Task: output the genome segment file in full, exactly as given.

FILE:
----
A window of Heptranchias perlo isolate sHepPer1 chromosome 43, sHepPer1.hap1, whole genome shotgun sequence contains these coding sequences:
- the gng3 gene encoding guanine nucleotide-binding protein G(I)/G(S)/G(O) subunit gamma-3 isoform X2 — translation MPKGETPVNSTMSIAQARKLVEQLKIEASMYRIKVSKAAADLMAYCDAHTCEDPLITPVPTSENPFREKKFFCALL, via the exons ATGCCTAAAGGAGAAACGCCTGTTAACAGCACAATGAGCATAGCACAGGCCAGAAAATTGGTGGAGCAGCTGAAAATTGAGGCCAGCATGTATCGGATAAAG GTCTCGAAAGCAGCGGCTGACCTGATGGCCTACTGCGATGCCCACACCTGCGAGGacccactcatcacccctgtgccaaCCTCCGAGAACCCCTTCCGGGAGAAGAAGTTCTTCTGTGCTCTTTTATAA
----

A window of Heptranchias perlo isolate sHepPer1 chromosome 43, sHepPer1.hap1, whole genome shotgun sequence contains these coding sequences:
- the gng3 gene encoding guanine nucleotide-binding protein G(I)/G(S)/G(O) subunit gamma-3 isoform X2 — translation MPKGETPVNSTMSIAQARKLVEQLKIEASMYRIKVSKAAADLMAYCDAHTCEDPLITPVPTSENPFREKKFFCALL, via the exons ATGCCTAAAGGAGAAACGCCTGTTAACAGCACAATGAGCATAGCACAGGCCAGAAAATTGGTGGAGCAGCTGAAAATTGAGGCCAGCATGTATCGGATAAAG GTCTCGAAAGCAGCGGCTGACCTGATGGCCTACTGCGATGCCCACACCTGCGAGGacccactcatcacccctgtgccaaCCTCCGAGAACCCCTTCCGGGAGAAGAAGTTCTTCTGTGCTCTTTTATAA